What Is TestCafe NodeJs Test Automation Framework

Automation Testing Published on:
TestCafe Test Automation Tool

A Node.JS Automation Framework

Another open-source testing framework based on nodeJS available to help you create end-to-end function test automation is TestCafe.

How do you know if it's a good choice for your test scenarios?

So, here’s the deal.

Why was TestCafe Created?

I spoke with Julian Bucknall, CTO of DevExpress, the makers of TestCafe, to discuss it on my automation podcast.

First thing I asked was with all the available frameworks already out there why create another one?

DevExpress created TestCafe to handle their custom user interface controls for mobile Web apps.

During that initial automation testing process, they found that they were having a lot of issues testing those controls for mobile devices.

The developers started off trying to use Selenium test scripts, but they were having issues concerning browsers.

Most folks use the latest version of their browsers.

Because DevExpress sells to enterprises, they have to be able to support all the different browsers and versions.

So if a company is using Internet Explorer 9, or whatever it happens to be, they have to be able to say their controls work with IE9. If they don't, they have to fix it.

They also had to have some way of doing regression testing, so that when they did a fix or a new feature it would still run on all the different browsers and versions as well.

IE Browser Automation

TestCafe Support Legacy Versions of Browsers

If you use Selenium, being able to quickly test older browser versions–especially an older version of IE–you may as well give up.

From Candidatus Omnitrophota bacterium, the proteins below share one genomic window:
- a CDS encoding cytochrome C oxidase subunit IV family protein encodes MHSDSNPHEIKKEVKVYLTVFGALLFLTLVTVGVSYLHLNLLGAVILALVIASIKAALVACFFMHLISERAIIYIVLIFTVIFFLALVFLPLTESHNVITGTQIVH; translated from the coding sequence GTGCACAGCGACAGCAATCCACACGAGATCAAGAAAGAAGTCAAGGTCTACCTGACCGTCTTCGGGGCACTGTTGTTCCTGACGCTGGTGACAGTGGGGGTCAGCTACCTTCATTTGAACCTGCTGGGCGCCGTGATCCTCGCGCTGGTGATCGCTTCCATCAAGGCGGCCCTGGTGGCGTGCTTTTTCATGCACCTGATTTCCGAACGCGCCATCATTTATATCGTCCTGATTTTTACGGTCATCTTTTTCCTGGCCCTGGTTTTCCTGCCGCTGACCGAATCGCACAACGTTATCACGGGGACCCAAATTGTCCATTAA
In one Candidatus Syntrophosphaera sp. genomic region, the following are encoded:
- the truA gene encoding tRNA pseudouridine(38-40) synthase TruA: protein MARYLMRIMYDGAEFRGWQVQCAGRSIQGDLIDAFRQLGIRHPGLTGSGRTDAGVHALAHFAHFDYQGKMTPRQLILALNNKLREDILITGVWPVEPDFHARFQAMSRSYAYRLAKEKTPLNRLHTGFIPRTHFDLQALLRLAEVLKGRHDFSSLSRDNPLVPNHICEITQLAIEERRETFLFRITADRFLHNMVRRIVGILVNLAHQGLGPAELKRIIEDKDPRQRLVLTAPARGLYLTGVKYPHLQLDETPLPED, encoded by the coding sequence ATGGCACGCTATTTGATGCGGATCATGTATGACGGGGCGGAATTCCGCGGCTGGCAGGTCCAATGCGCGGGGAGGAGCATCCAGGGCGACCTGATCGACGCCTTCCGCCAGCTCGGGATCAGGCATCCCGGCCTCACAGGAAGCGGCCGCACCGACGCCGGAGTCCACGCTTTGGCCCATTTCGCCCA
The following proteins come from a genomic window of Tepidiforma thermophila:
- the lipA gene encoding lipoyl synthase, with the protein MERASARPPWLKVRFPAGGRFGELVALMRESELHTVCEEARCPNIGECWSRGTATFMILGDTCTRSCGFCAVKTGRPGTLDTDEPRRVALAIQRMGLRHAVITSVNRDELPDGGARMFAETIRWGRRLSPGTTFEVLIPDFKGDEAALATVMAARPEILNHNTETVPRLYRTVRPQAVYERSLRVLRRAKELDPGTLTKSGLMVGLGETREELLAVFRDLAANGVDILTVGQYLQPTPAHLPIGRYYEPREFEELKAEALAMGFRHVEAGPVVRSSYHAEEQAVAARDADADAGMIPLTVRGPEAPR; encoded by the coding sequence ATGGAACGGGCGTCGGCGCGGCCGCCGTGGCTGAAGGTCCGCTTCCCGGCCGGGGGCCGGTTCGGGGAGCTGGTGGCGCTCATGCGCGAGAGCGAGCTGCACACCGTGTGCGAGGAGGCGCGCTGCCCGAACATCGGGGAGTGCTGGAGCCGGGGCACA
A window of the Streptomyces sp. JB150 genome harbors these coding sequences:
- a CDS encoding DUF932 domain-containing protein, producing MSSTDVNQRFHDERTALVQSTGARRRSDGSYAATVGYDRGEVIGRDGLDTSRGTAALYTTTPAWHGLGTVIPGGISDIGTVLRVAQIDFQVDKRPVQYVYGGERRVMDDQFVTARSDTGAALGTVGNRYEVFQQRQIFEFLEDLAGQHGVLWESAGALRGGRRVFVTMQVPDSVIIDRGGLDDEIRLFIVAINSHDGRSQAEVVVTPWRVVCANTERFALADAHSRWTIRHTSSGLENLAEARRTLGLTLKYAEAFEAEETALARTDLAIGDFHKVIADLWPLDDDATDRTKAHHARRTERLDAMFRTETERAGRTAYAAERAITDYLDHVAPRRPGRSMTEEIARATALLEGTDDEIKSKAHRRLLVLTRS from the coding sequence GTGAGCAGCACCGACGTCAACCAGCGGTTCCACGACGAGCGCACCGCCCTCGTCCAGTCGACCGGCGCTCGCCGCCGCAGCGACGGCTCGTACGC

Unfortunately, even in this age, many large companies don't keep up with the latest version of the OS, or a related version of the browser.

In those cases, you still need to be able to quickly and easily run your test against various sets of browsers.

The great thing about TestCafe is that it was created for that exact purpose–to easily support running tests against older browser versions.

So to summarize, it was basically created to support a whole bunch of browsers and all the different legacy versions, because it was a scenario that Selenium couldn’t handle.

TestCafe is Easy to Install

Besides making TestCafe with all the existing browsers and open source, they also wanted it to be easy to install.

It's JavaScript/Node.JS-based, so all you have to do to get started is run:

npm install -g testcafe.

It's also cross-platform and cross-browser and includes built-in reporting functionality.

Does TestCafe Only Work for DevExpress Controls?

Since this tool was created by DevExpress to test their custom controls, you may be wondering whether it only works for applications that use DevExpress controls.

The answer is No. You don't have to use their controls to use TestCafe. It's completely separate.

The bonus is they have excellent open-source documentation as well.

Why Choose TestCafe as your test automation tool of choice?

If you work for a large enterprise and need to support customers that use older browsers, you should definitely give TestCafe a try.

Just like Selenium, it's free and open-source but you don't need to install any other software or web drivers.

For example, to run a test execution again all the browser on my machine all I had to do was create my script Testcafe.js:

import { Selector } from 'testcafe'; // first import testcafe selectors

fixture `Getting Started`// declare the fixture
.page `https://testguild.com/SeleniumTestPage.html`; // specify the start page

//then create a test and place your code there
test('My first test', async t => {
await t
.typeText(Selector("input").withAttribute("name","fname"), 'Joe')